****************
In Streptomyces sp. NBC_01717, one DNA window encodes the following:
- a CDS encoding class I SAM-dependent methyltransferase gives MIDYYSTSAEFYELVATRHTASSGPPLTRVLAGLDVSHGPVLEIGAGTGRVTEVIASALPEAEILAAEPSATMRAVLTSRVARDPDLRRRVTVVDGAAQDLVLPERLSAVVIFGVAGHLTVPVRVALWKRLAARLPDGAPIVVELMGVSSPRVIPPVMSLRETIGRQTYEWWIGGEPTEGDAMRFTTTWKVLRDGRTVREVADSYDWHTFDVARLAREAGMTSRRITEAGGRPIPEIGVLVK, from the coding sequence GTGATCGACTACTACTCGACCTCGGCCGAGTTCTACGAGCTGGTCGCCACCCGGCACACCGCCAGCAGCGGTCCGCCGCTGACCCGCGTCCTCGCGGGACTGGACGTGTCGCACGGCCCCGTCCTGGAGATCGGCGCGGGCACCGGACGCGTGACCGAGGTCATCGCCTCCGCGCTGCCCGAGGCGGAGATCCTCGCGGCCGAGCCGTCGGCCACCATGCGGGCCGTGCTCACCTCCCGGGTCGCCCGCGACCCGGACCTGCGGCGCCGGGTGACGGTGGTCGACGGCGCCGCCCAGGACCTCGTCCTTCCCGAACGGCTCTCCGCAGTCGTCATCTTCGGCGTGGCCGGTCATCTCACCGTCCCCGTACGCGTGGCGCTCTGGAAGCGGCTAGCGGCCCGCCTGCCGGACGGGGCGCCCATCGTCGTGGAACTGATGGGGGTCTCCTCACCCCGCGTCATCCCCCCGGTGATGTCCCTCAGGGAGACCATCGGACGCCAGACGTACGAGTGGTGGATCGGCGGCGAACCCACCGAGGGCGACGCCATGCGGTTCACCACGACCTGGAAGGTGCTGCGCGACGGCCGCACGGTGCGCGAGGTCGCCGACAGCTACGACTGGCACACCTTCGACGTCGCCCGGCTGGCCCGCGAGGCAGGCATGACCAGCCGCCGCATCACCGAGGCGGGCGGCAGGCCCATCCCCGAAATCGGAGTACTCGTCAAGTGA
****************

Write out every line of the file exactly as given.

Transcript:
In Streptomyces sp. NBC_01717, one DNA window encodes the following:
- a CDS encoding class I SAM-dependent methyltransferase gives MIDYYSTSAEFYELVATRHTASSGPPLTRVLAGLDVSHGPVLEIGAGTGRVTEVIASALPEAEILAAEPSATMRAVLTSRVARDPDLRRRVTVVDGAAQDLVLPERLSAVVIFGVAGHLTVPVRVALWKRLAARLPDGAPIVVELMGVSSPRVIPPVMSLRETIGRQTYEWWIGGEPTEGDAMRFTTTWKVLRDGRTVREVADSYDWHTFDVARLAREAGMTSRRITEAGGRPIPEIGVLVK, from the coding sequence GTGATCGACTACTACTCGACCTCGGCCGAGTTCTACGAGCTGGTCGCCACCCGGCACACCGCCAGCAGCGGTCCGCCGCTGACCCGCGTCCTCGCGGGACTGGACGTGTCGCACGGCCCCGTCCTGGAGATCGGCGCGGGCACCGGACGCGTGACCGAGGTCATCGCCTCCGCGCTGCCCGAGGCGGAGATCCTCGCGGCCGAGCCGTCGGCCACCATGCGGGCCGTGCTCACCTCCCGGGTCGCCCGCGACCCGGACCTGCGGCGCCGGGTGACGGTGGTCGACGGCGCCGCCCAGGACCTCGTCCTTCCCGAACGGCTCTCCGCAGTCGTCATCTTCGGCGTGGCCGGTCATCTCACCGTCCCCGTACGCGTGGCGCTCTGGAAGCGGCTAGCGGCCCGCCTGCCGGACGGGGCGCCCATCGTCGTGGAACTGATGGGGGTCTCCTCACCCCGCGTCATCCCCCCGGTGATGTCCCTCAGGGAGACCATCGGACGCCAGACGTACGAGTGGTGGATCGGCGGCGAACCCACCGAGGGCGACGCCATGCGGTTCACCACGACCTGGAAGGTGCTGCGCGACGGCCGCACGGTGCGCGAGGTCGCCGACAGCTACGACTGGCACACCTTCGACGTCGCCCGGCTGGCCCGCGAGGCAGGCATGACCAGCCGCCGCATCACCGAGGCGGGCGGCAGGCCCATCCCCGAAATCGGAGTACTCGTCAAGTGA